The singer's fans started a #freejojo movement

When news broke that pop teen idol JoJo was suing her label in 2013, fans rallied behind her, launching the #freejojo movement to spread the word and get the singer the support she needed. "It made me feel out of control, like a little girl, disempowered," JoJo said of the lock up with her label in a 2020 interview with People. "I felt confused. What I always come back to is, 'What could I be doing differently, and how is this my fault?' I guess it just makes me feel more in control to think like I must have done it."

She continued: "It was very hard for me to accept something that didn't make sense. Why would they not want to put out an album? They weren't putting out anybody's album. To this day, Aaliyah's music is not available on streaming services because they haven't done a deal with the streaming providers."

The pressure from fans and the #freejojo movement seemed to work. By the end of 2013, JoJo's label released the singer, and in January 2014, JoJo announced she signed a new deal with Atlantic Records, per the Los Angeles Times.

JoJo re-recorded her old albums

After being released from her contract with her former label, Blackground Records, JoJo got straight to work. In 2016, she finally released her third studio album Mad Love – a decade after her second album hit the airwaves. However, her first two albums, which brought JoJo her success, were still not on streaming services, remaining under the control of her former label.

In a 2019 interview with W Magazine, JoJo explained her frustration. "I wanted my music to be out there because if people were just discovering me for the first time, it looked like I started my career in 2016 with Mad Love. That was really weird for me, especially because I put out my first album when I was 13 in 2004." That's why the former teen idol re-recorded her 2004 and 2006 album releases – JoJo and The High Road – in 2018 under her own company, Clove Music.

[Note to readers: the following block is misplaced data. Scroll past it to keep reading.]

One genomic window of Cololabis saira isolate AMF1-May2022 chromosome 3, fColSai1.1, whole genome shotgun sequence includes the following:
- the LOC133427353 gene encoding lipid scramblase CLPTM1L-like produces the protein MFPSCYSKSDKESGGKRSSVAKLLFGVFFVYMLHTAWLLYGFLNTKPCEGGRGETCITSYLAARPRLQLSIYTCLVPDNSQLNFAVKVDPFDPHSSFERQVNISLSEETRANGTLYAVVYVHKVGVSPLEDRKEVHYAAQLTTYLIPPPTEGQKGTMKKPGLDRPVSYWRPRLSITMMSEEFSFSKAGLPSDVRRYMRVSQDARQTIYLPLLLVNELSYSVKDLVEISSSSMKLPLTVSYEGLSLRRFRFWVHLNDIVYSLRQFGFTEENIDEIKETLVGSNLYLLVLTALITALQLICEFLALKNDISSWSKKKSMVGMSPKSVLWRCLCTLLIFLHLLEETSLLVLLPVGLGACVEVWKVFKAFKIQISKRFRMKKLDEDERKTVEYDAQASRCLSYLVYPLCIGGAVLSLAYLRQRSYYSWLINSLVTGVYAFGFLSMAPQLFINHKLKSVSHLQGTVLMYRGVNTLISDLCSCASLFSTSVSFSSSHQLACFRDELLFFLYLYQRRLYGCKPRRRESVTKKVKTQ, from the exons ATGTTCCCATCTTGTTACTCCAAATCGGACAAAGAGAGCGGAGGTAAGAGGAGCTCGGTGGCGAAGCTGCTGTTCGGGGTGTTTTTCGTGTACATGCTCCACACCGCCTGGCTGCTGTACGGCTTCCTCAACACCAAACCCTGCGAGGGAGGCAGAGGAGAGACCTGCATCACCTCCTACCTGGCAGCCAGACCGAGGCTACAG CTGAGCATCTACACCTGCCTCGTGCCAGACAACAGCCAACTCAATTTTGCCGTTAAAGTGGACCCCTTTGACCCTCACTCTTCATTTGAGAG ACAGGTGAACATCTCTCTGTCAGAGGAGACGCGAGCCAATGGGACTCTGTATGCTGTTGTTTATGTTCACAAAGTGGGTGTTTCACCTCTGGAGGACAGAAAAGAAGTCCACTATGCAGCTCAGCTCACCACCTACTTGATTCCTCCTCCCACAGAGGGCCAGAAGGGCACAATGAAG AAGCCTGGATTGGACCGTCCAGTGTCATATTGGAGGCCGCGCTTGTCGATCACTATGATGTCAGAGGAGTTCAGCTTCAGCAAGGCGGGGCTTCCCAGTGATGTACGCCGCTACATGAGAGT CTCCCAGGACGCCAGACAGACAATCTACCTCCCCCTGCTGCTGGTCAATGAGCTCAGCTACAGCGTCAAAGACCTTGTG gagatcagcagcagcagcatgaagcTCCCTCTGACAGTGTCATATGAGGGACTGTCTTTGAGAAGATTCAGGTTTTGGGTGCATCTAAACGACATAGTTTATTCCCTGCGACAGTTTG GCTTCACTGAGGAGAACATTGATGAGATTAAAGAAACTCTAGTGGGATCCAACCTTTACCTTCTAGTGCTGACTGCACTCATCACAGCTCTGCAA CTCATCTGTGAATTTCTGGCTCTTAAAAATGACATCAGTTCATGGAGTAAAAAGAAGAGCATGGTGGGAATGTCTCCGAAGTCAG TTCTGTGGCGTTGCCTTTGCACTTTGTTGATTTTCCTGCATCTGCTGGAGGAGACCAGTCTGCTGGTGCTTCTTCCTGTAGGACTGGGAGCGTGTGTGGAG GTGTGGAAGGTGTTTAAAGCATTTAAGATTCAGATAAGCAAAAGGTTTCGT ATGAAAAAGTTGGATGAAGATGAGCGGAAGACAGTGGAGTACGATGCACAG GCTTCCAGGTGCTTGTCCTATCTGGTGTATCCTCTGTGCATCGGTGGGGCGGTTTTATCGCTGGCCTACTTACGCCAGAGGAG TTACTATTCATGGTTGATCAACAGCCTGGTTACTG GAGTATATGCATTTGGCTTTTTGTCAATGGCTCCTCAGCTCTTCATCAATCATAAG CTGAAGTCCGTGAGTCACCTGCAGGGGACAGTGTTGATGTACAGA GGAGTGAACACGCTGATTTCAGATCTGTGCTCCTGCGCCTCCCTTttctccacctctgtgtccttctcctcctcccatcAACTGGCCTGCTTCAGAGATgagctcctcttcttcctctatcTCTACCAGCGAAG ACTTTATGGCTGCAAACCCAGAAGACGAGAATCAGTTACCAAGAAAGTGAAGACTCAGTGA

"A way that I was able to change that narrative in the last couple years was by starting my own company [Clove Music]," the singer told People in 2020. "... I was tired of seeing people being like, 'Why did you take your albums down from Spotify?' They were never there. I would never do that."

She added: "Why would I be a weirdo and want to erase my history? That makes no sense. I like money; I like people to be able to go back and have access to my songs whenever they want."

JoJo's real name is Joanna Levesque

In May 2020, JoJo released her fourth studio album, Good to Know. With her former label behind her, the singer had a new mission of piggybacking off her teen success while stepping into a newer, sensual sound. "When I was younger, I thought that what was sexy was men wanting to have sex with me, and that's not what I find sexy anymore. What I think is sexy, men might not like at all — but if it makes me feel good, I'm into it," she told People in 2020.

Despite the new sound, JoJo has vowed to go by JoJo instead of going by her real name, Joanna Levesque. "I think the whole process of changing your name — I'm not into it. It's weird," the singer told ABC News. "I'm not trying to have a moment where it's dropping the 'lil' from your name. I don't really feel necessarily that I have anything to prove. People can call me whatever they want."